Figure 6-11.Using painted light.
useful range between highlights and shadows, in which
the film can record detail, must be established. This
useful range depends completely on the reflectance
range of the subject.
With most color films, this range between highlights
and shadows must be kept within five f/stops. This
means a ratio of about 32:1. Any area of the subject
(except specular highlights) that is outside of this range
is reproduced either too light or too dark in the final
picture. A reflected light meter can be used to find the
relationship between the useful or desired diffused
highlight and the darkest desired shadow. A difference
of two f/stops is a scene contrast of 4: 1; four stops is a
16:1 contrast. Most black-and-white film can record
both highlight and shadow detail when this range is not
greater than about six f/stops.
Painted light (fig. 6-11) is one of the best ways to
obtain even illumination and soft shadows. With this
type of lighting, only one light is used. The light is
moved constantly up and down and around the subject
and its background. Painted light is effective for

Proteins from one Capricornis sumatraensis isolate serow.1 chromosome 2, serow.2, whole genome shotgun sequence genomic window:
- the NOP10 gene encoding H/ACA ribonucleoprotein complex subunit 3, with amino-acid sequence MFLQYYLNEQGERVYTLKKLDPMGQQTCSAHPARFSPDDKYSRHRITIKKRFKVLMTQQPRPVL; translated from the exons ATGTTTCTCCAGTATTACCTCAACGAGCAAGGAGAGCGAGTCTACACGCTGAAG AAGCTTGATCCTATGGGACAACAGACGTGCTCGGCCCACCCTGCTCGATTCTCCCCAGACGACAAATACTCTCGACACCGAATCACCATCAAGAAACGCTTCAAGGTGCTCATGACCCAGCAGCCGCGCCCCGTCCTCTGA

illuminating subjects made up of many smaller parts that
cast shadows onto adjacent parts, such as printed circuits
or the inside of a radio.
When you are using the painted light technique, the
exposure must be increased by a factor of 3. To
determine the painted light exposure, hold the light
stationary at the same distance it will be used from the
subject. Read the exposure with your light meter.
Multiply the exposure time indicated by the meter by 3,
the painted light factor.
Example: With the light meter, you have determined
the exposure to be 6 seconds. Multiply the exposure
time, 6 seconds, by the painted light factor,
3 (6 x 3 = 18 seconds).
The minimum exposure time required when using
painted light is 10 seconds. An exposure of less than 10
seconds does not give the photographer enough time to
illuminate the subject evenly.
Product photography requires patience and a keen
eye. The slightest change in lighting or subject
placement can add to or subtract dramatically from your
photograph. Pay particular attention to small details of
your photograph because this helps to provide sharp,
high-quality images with fine detail.